Those About To Die
~A Story Of Gladitorial Rome
By Daniel P. Mannix
So many sources were used in preparing this volume that it would be impossible to name them all. In many cases, only a single reference was taken from a book.
However, some of the main works dealing with gladiatorial games are listed in the Bibliography. Some of the sequences, especially the description of the shows at the time of Carpophorus, are a compendium of many sources.
In describing how Carpophorus trained the animals that had relations with women, I used Apuleius and also the technique employed by a Mexican gentleman I met in Tia Juana who was making 16mm. stag films on the subject.
The description of the venatores’ battle with the lions and tigers is a combination of original sources, J. A. Hunter’s account of Masai warriors spearing lions, and comments from Mel Koontz and Marbel Stark, both of whom are professional lion tamers. The crocodile wrestling is described by Strabo, but I added material told me by a Seminole Indian who wrestled alligators in Florida.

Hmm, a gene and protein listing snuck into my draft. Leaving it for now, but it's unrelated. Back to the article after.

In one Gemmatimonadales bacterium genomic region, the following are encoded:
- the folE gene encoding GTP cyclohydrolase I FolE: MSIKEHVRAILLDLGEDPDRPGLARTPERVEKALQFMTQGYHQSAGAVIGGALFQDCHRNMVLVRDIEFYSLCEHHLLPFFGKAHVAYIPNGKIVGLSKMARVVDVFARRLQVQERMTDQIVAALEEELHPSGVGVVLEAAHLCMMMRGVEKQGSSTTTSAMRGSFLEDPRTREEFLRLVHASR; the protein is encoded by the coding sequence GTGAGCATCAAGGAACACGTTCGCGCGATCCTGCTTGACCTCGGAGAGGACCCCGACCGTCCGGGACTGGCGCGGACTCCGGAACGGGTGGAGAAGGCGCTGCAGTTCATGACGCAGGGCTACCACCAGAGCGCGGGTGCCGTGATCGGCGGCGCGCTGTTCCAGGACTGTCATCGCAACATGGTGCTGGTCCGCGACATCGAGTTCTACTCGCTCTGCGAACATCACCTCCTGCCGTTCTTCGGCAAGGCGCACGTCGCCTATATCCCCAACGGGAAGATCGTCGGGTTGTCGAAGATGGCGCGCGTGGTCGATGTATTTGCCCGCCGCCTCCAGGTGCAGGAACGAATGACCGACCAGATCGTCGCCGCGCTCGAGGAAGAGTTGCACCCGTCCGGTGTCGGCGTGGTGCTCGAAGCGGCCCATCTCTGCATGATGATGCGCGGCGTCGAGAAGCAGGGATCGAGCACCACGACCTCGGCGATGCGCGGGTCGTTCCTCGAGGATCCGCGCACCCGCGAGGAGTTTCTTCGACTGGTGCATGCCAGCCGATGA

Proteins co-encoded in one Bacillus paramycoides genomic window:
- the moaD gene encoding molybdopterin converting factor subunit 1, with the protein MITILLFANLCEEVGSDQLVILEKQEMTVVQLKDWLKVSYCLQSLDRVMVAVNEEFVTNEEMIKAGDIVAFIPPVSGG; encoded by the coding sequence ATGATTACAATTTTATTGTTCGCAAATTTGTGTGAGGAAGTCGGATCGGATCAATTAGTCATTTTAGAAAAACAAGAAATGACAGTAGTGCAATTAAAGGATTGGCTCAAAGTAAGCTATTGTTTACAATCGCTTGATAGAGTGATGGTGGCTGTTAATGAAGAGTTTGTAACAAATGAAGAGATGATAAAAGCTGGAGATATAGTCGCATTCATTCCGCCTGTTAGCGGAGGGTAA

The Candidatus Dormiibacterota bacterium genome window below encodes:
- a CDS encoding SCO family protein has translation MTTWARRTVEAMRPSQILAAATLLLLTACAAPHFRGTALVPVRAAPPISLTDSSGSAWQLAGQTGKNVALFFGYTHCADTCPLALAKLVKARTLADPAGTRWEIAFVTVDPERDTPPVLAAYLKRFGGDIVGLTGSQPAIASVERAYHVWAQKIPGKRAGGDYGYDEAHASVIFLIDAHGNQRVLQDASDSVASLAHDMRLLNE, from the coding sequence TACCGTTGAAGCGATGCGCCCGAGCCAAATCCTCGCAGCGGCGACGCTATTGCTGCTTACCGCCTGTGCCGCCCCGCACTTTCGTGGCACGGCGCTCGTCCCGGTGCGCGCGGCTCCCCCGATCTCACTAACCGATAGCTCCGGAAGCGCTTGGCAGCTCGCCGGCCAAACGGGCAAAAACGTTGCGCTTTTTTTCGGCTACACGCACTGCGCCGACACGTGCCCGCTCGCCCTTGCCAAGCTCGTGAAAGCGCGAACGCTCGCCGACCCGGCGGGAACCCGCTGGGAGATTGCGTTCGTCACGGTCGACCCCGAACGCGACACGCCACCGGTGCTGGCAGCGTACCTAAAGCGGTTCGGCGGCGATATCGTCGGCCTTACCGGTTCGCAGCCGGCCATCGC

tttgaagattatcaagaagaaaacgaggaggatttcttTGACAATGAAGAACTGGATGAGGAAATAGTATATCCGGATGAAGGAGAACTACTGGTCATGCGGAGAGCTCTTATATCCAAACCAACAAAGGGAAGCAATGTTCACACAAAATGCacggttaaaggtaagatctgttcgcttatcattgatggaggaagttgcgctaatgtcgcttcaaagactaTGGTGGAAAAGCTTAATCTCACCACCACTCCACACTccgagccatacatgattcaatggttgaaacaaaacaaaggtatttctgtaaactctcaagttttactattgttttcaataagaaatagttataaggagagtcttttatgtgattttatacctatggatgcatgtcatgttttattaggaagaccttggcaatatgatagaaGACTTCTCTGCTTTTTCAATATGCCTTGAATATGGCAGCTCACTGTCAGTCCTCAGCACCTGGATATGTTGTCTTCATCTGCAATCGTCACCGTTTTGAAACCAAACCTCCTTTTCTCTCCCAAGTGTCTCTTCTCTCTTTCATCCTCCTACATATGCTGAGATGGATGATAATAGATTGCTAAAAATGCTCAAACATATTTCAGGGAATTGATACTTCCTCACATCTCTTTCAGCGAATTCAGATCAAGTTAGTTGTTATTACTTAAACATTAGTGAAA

The gladiatorial combats are all taken from contemporary accounts or from graffiti (wall drawings) in Pompeii. The bullfights are from graffiti of the fights, contemporary descriptions, the murals in Cnossus, incidents I’ve observed in Spanish bullfights, and suggestions made by Pete Patterson, who is a rodeo clown.
The battle between the Essedarii and the Greek Hop-lites is a combination of Tacitus’ description of British war chariots, Hogarth’s description of the Hoplite phalanx in Philip and Alexander of Macedon, extracts from Mason’s Roping, and the manner in which a British square was handled in the early nineteenth century. The elephant fights come from contemporary sources as Capt. Fitz-Bemard, who saw war elephants in action in India.
The description of Chilo’s tavern is taken from, Macedeo Maiuri’s Pompeii and my own notes on a wine shop there. The conversation between the men is nearly all from Petronius’ Satyricon.
Although my account of Carpophorus’ death is completely fictitious, polar bears were seen in the arena, possibly as early as Nero’s reign. The Romans did believe that the narwhal’s horn was that of a unicorn. The narwhal, being a mammal like a whale or porpoise, can produce ivory.
© 1958 by Daniel P. Mannix
Used with permission
Are we doomed to repeat history and see the collapse of our civilization? Read the book and get a glimpse of the beginning of the end of the majestic Roman Empire. *Some parts in the following story are rather gruesome and the following content is meant for adult audiences only.